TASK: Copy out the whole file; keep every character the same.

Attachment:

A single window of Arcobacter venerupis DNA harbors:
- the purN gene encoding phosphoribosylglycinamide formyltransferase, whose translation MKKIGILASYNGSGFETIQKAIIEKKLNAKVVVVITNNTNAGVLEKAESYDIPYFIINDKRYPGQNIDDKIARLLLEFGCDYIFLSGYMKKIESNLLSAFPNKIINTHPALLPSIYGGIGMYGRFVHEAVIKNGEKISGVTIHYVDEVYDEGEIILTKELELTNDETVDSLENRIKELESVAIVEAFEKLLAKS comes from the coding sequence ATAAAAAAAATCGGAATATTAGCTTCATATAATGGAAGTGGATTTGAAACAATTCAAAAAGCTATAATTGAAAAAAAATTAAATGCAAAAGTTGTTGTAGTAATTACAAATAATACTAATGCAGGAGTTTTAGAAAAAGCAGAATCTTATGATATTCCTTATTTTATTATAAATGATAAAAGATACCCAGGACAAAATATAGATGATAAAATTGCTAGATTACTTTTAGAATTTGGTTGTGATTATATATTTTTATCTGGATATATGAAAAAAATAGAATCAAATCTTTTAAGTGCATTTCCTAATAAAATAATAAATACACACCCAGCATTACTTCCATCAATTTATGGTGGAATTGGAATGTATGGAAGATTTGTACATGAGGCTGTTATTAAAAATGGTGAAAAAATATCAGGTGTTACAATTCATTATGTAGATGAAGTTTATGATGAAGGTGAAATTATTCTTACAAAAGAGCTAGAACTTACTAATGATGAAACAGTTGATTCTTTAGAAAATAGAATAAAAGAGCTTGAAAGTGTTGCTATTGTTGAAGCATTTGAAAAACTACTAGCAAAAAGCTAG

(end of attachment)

A single window of Arcobacter venerupis DNA harbors:
- the purN gene encoding phosphoribosylglycinamide formyltransferase, whose translation MKKIGILASYNGSGFETIQKAIIEKKLNAKVVVVITNNTNAGVLEKAESYDIPYFIINDKRYPGQNIDDKIARLLLEFGCDYIFLSGYMKKIESNLLSAFPNKIINTHPALLPSIYGGIGMYGRFVHEAVIKNGEKISGVTIHYVDEVYDEGEIILTKELELTNDETVDSLENRIKELESVAIVEAFEKLLAKS comes from the coding sequence ATAAAAAAAATCGGAATATTAGCTTCATATAATGGAAGTGGATTTGAAACAATTCAAAAAGCTATAATTGAAAAAAAATTAAATGCAAAAGTTGTTGTAGTAATTACAAATAATACTAATGCAGGAGTTTTAGAAAAAGCAGAATCTTATGATATTCCTTATTTTATTATAAATGATAAAAGATACCCAGGACAAAATATAGATGATAAAATTGCTAGATTACTTTTAGAATTTGGTTGTGATTATATATTTTTATCTGGATATATGAAAAAAATAGAATCAAATCTTTTAAGTGCATTTCCTAATAAAATAATAAATACACACCCAGCATTACTTCCATCAATTTATGGTGGAATTGGAATGTATGGAAGATTTGTACATGAGGCTGTTATTAAAAATGGTGAAAAAATATCAGGTGTTACAATTCATTATGTAGATGAAGTTTATGATGAAGGTGAAATTATTCTTACAAAAGAGCTAGAACTTACTAATGATGAAACAGTTGATTCTTTAGAAAATAGAATAAAAGAGCTTGAAAGTGTTGCTATTGTTGAAGCATTTGAAAAACTACTAGCAAAAAGCTAG